Wayne, A. J., & Youngs, P. (2003). Teacher characteristics and student achievement gains. Review of Educational Research, 73(1), 89-122.
For a recent review of studies on the returns to teacher experience, see:
Rice, J.K. (2010) The Impact of Teacher Experience: Examining the Evidence and Policy Implications. National Center for Analysis of Longitudinal Data in Educational Research.
[ii] Some go so far as to argue that half or more of teacher pay is allocated to “non-productive” teacher attributes, and so it follows that that entire amount of funding could be reallocated toward making schools more productive.
See, for example, a recent presentation to the NY State Board of Regents from September 13, 2011 (page 32), slides by Stephen Frank of Education Resource Strategies:
[iii] Lankford, H., Loeb., S., Wyckoff, J. (2002) Teacher Sorting and the Plight of Urban Schools. Educational Evaluation and Policy Analysis 24 (1) 37-62
[iv] Allegretto, S.A., Corcoran, S.P., Mishel, L.R. (2008) The teaching penalty : teacher pay losing ground. Washington, D.C. : Economic Policy Institute, ©2008.
[v] Richard J. Murnane and Randall Olsen (1989) The effects of salaries and opportunity costs on length of state in teaching. Evidence from Michigan. Review of Economics and Statistics 71 (2) 347-352
[vi] David N. Figlio (2002) Can Public Schools Buy Better-Qualified Teachers?” Industrial and Labor Relations Review 55, 686-699. David N. Figlio (1997) Teacher Salaries and Teacher Quality. Economics Letters 55 267-271. Ronald Ferguson (1991) Paying for Public Education: New Evidence on How and Why Money Matters. Harvard Journal on Legislation. 28 (2) 465-498.
[vii] Loeb, S., Page, M. (2000) Examining the Link Between Teacher Wages and Student Outcomes: The Importance of Alternative Labor Market Opportunities and Non-Pecuniary Variation. Review of Economics and Statistics 82 (3) 393-408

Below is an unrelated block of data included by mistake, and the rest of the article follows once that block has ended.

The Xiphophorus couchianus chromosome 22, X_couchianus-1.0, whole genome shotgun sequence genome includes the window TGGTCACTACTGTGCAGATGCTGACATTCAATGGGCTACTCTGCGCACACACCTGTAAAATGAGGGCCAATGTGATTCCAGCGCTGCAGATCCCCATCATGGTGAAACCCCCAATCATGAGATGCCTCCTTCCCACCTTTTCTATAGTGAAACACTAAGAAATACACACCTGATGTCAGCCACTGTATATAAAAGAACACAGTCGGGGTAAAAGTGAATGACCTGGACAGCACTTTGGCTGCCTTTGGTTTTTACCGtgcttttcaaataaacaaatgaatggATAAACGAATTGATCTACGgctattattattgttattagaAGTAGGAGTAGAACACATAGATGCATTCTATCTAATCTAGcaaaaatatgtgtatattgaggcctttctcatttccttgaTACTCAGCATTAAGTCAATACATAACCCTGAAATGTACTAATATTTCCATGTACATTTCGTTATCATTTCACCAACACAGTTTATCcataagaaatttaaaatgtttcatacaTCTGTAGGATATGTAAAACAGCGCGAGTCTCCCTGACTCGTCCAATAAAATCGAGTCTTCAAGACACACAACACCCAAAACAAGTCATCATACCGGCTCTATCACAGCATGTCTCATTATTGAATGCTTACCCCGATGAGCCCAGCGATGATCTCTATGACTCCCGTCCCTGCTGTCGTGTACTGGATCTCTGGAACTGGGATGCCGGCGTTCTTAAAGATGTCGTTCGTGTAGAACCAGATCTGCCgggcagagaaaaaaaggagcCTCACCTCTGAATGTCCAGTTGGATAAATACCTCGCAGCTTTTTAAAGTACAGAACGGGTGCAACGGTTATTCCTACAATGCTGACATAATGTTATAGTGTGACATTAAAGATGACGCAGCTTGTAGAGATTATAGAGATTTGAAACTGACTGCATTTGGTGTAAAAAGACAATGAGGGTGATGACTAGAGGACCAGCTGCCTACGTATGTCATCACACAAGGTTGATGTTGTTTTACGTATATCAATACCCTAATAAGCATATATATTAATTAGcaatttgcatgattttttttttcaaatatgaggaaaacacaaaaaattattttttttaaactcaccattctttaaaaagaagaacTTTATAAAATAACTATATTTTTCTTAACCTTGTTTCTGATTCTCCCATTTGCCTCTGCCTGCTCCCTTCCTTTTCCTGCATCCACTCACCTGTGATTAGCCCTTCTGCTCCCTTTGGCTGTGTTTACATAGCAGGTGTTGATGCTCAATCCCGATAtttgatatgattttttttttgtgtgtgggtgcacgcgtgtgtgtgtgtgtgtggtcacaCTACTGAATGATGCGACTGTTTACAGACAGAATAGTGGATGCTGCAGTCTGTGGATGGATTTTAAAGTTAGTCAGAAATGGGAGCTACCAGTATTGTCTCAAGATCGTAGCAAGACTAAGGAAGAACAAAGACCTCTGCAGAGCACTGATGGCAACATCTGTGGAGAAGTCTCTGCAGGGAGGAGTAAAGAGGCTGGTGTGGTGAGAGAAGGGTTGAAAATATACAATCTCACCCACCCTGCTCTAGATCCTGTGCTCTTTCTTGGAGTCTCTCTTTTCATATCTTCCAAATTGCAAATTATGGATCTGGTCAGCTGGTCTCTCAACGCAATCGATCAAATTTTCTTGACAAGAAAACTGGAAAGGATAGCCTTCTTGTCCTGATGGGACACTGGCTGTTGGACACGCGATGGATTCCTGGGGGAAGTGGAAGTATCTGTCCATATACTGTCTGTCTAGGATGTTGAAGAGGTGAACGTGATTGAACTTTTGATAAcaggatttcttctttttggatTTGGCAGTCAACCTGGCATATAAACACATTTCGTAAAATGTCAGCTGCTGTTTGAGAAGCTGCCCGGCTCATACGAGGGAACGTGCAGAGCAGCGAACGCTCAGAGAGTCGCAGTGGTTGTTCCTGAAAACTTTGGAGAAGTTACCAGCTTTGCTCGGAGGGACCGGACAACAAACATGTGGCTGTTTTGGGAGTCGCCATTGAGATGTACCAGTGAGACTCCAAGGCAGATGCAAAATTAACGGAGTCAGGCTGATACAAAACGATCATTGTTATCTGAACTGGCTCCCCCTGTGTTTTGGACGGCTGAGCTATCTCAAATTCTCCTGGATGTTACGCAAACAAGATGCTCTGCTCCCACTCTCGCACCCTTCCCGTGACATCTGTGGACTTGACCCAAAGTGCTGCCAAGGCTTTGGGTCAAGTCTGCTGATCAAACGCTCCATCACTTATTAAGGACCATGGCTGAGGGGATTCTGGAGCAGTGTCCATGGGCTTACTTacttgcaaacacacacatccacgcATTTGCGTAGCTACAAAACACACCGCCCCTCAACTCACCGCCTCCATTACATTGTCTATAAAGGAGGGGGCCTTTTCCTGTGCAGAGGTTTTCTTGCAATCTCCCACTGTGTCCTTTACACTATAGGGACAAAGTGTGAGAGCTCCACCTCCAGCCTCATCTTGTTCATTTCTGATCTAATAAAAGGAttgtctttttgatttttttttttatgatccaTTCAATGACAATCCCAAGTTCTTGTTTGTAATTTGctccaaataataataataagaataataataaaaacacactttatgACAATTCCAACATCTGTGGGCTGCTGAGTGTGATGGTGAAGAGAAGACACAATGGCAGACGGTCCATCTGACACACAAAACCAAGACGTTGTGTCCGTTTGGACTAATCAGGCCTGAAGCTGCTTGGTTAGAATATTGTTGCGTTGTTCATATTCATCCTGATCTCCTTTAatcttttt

[viii] Figlio, D.N., Rueben, K. (2001) Tax Limits and the Qualifications of New Teachers. Journal of Public Economics. April, 49-71
Downes, T. A. Figlio, D. N. (1999) Do Tax and Expenditure Limits Provide a Free Lunch? Evidence on the Link Between Limits and Public Sector Service Quality52 (1) 113-128
[ix] Ondrich, J., Pas, E., Yinger, J. (2008) The Determinants of Teacher Attrition in Upstate New York. Public Finance Review 36 (1) 112-144
[x] Hanushek, Kain, Rivkin, “Why Public Schools Lose Teachers,” Journal of Human Resources 39 (2) p. 350
[xi] Clotfelter, C., Ladd, H.F., Vigdor, J. (2011) Teacher Mobility, School Segregation and Pay Based Policies to Level the Playing Field. Education Finance and Policy , Vol.6, No.3, Pages 399–438
Clotfelter, Charles T., Elizabeth Glennie, Helen F. Ladd, and Jacob L. Vigdor. 2008. Would higher salaries keep teachers in high-poverty schools? Evidence from a policy intervention in North Carolina. Journal of Public Economics 92: 1352–70.
[xii] For recent studies specifically on the topic of “merit pay,” each of which generally finds no positive effects of merit pay on student outcomes, see:
Glazerman, S., Seifullah, A. (2010) An Evaluation of the Teacher Advancement Program in Chicago: Year Two Impact Report. Mathematica Policy Research Institute. 6319-520
Springer, M.G., Ballou, D., Hamilton, L., Le, V., Lockwood, J.R., McCaffrey, D., Pepper, M., and Stecher, B. (2010). Teacher Pay for Performance: Experimental Evidence from the Project on Incentives in Teaching. Nashville, TN: National Center on Performance Incentives at Vanderbilt University.
Marsh, J. A., Springer, M. G., McCaffrey, D. F., Yuan, K., Epstein, S., Koppich, J., Kalra, N., DiMartino, C., & Peng, A. (2011). A Big Apple for Educators: New York City’s Experiment with Schoolwide Performance Bonuses. Final Evaluation Report. RAND Corporation & Vanderbilt University.
 See Charles T. Clotfelter, Helen F. Ladd and Jacob L. Vigdor, “Who Teaches Whom? Race and the distribution of novice teachers,” Economics of Education Review 24, no. 4 (August, 2005): 377-392; See Charles T. Clotfelter, Helen F. Ladd and Jacob L. Vigdor, “Teacher sorting, teacher shopping, and the assessment of teacher effectiveness,” Sanford Institute of Public Policy, Duke University, 2004; and Hanushek, Kain, and Rivkin, “Teachers, schools, and academic achievement.”
 Hanushek, Kain, and Rivkin, “Teachers, schools, and academic achievement.”